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Ecological Anxiety: Radiation Fears Stoked by History, Politics, and Propaganda

Ecological Anxiety: Radiation Fears Stoked by History, Politics, and Propaganda

Picture of William Heisel

The crowd asking questions about radiation in Magnuson Park quickly became agitated.

“I don’t want to have to be an investigative reporter to find out what is going on at the park!” a woman said.

“How do we stop the freight train that we’re on and change course?” asked another.

The anxiety levels were high and getting higher at the impromptu Q&A session last week at the Seattle park where radioactive materials were recently found, left behind by the U.S. Navy when it closed it up shop in the 1970s. I went to the meeting expecting a formal hearing. What I found was a lot of posters put up by the Navy and the Washington State Department of Ecology in an attempt to explain what had happened and what was going to be done to remedy the situation.

The fear that ran through the room was not unlike the radiation itself – permeating everything, more intense in some areas than others, and hard to trace. I say hard to trace because everyone was coming to the room with their own preconceptions about what a radiological threat means. To understand the nature of a threat like buried radiation in a park, it helps to pause for a minute and think about the sacred values of the people feeling threatened. Part of the threat is physical, and I will detail that threat to the best of my ability in future posts. But part of the damage being done is psychological and should not be dismissed.

Cold warriors reheated

Given the average age of the roughly 100 people in the room – mid-50s – there was clearly a strong strain of Cold War unease. For people born after the Berlin Wall came down, it’s a little difficult seeing through that same lens. (I watched enraptured by the TV scenes of crowds gleefully breaking the wall apart with hammers and their bare hands.) Kids growing up in Montana, Wyoming, South Dakota, and other Western states grew up around hundreds of nuclear missile silos. And we were fed a steady diet of “the Russians are coming.” We get it. Nuclear weapons and the associated radiation are very scary.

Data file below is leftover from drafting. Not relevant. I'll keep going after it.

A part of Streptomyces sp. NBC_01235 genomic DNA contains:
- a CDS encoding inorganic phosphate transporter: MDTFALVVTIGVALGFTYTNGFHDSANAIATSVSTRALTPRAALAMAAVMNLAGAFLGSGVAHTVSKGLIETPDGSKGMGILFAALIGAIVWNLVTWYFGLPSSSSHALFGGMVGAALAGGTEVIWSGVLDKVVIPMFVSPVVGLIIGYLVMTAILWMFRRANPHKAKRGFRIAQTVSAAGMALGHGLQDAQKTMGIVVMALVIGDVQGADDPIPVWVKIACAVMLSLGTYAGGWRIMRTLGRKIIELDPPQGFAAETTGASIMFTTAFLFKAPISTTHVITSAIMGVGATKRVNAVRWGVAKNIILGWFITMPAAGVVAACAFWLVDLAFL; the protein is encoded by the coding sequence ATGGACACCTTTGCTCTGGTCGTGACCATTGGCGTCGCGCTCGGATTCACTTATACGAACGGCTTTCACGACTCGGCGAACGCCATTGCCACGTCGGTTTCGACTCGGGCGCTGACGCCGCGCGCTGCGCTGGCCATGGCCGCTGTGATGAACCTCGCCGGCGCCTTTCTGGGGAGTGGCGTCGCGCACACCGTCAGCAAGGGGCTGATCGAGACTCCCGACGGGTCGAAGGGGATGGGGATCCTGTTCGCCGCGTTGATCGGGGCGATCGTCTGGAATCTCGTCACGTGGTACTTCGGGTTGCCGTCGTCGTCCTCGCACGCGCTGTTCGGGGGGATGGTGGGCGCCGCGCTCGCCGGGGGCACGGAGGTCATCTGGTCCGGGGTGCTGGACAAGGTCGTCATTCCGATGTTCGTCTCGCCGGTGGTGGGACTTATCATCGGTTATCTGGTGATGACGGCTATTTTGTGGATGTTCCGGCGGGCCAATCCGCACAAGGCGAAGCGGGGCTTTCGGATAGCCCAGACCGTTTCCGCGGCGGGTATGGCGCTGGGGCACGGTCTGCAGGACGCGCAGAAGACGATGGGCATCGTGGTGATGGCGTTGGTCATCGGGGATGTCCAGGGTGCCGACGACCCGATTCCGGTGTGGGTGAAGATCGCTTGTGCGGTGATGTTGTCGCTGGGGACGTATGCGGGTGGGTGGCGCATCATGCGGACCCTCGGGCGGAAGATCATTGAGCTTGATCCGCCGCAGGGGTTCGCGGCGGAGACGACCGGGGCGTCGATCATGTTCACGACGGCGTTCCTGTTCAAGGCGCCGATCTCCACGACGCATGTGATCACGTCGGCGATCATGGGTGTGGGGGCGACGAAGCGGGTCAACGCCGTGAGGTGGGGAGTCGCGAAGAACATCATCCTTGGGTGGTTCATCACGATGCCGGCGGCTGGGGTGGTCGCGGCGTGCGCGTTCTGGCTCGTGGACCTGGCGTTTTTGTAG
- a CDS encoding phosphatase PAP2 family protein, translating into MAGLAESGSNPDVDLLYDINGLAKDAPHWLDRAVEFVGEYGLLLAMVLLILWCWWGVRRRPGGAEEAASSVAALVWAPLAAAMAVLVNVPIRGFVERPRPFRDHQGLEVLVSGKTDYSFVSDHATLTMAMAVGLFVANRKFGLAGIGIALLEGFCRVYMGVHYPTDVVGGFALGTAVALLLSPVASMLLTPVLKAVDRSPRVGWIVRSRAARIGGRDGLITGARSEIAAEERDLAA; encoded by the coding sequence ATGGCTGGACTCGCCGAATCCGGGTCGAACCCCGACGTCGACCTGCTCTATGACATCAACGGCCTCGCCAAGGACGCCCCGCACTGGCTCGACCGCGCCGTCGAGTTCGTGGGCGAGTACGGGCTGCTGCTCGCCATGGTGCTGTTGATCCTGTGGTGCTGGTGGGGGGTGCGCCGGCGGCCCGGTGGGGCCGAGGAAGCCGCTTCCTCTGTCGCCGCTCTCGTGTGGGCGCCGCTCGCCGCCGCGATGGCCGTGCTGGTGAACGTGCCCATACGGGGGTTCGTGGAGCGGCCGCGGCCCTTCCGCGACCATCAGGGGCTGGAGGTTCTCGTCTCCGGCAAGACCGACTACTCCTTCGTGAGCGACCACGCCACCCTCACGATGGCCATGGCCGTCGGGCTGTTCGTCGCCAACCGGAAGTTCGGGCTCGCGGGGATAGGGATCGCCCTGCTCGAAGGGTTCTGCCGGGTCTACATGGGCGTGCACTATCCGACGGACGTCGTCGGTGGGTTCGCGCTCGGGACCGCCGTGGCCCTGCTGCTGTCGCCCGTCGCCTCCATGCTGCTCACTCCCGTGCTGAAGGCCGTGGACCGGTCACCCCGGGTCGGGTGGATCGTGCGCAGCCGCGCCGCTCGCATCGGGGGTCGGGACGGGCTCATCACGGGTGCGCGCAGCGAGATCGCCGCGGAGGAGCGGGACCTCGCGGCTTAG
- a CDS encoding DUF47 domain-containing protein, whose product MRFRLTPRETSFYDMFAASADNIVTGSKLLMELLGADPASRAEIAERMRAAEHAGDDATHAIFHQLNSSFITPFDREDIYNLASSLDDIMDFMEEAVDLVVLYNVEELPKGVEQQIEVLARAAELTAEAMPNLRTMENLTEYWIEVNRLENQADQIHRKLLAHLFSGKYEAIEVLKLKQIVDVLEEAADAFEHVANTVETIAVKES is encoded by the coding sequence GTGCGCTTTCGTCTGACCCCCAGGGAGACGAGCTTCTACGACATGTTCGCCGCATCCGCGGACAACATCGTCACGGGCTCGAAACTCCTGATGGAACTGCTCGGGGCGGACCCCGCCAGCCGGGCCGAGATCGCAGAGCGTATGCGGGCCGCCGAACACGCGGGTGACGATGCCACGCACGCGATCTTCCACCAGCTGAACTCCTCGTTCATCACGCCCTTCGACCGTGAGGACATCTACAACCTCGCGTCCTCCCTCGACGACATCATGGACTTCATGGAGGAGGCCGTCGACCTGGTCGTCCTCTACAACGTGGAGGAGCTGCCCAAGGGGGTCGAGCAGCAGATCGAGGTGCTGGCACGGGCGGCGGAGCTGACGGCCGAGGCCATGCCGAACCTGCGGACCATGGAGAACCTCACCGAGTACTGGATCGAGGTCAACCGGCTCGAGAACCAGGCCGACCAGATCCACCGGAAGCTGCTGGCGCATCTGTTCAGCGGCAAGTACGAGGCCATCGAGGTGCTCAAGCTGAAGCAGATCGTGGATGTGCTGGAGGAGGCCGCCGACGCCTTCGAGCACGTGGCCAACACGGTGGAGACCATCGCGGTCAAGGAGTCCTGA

It doesn’t help that one of the biggest nuclear disasters in recent memory happened in the former Soviet Union. For the Cold War generations, it represents the nightmare of the Russian threat coming to life in an invisible radiation cloud instead of a mushroom cloud.

Washington state nuclear waste fears piled up

Some of those same folks, in addition to others, were people just as afraid of the nuclear waste produced by missiles and the like as they were by the threat of nuclear annihilation. This fear in Washington state remains very vivid to many because we are home to the now decaying Hanford Nuclear Reservation, which produced the plutonium that went into two of the world’s most famous nuclear bombs: the bomb dropped on Trinity, New Mexico, in 1945 and the bomb that was blown up over Nagasaki, Japan that same year. Here’s how Blaine Harden and Dan Morgan described the Hanford situation in the Washington Post:

Here along the Columbia River, Hanford is by far the largest of the cleanup sites. Once the primary factory for making weapons-grade plutonium, the site stores about two-thirds of the country's high-level nuclear waste. It is kept in 177 underground tanks, a third of which have been leaking for decades. Hanford is bordered by the Columbia, the largest river in the West. The leaks have tainted groundwater, creating a slowly expanding 80-square-mile plume of contamination that violates federal water standards. The plume abuts the Columbia and is a risk to the water supply for Richland, where many scientists and bureaucrats employed in the $2 billion-a-year Hanford cleanup now live.

That was 2004. Seven years later, the same paragraph could be written. Hanford is a subject that comes up during every major state political campaign. Gov. Jay Inslee talked about Hanford on the campaign trail in 2012. And now he’s talking about the mess itself as prior politicians have, telling NPR’s NW News Network:

I’m going to do everything humanly possible to move as quickly as humanly possible. … In regard to these leaking tanks I think this is the fastest thing technologically possible and that is what we should demand.

So you can understand why a crowd just a few hours away from Hanford would be a little skeptical when state and federal officials are telling them, “Don’t worry. We’re taking care of it.”

Parental instincts on red alert

Lastly, the people who seemed to have the most acute fears about the radiation in Magnuson Park were the parents of young children. These were the people activated when they received a post card in the mail from state Rep. Gerry Pollet – a Hanford cleanup activist turned politician – saying that the actual cleanup plans for Magnuson would “result in risks of cancer in children which may be 240 to 800 times higher than allowed under our state’s standards.”

One mom said, “My kids play here for hours every week. I just want to know: should I stop bringing them here?”

The answer to that question, so far, is less than satisfying. And it all depends on your acceptable level of risk. I’ll write more about that in future posts.

Have your own ideas about radiation threats? Send them to or via Twitter @wheisel.

Image by Nomad Tales via Flickr

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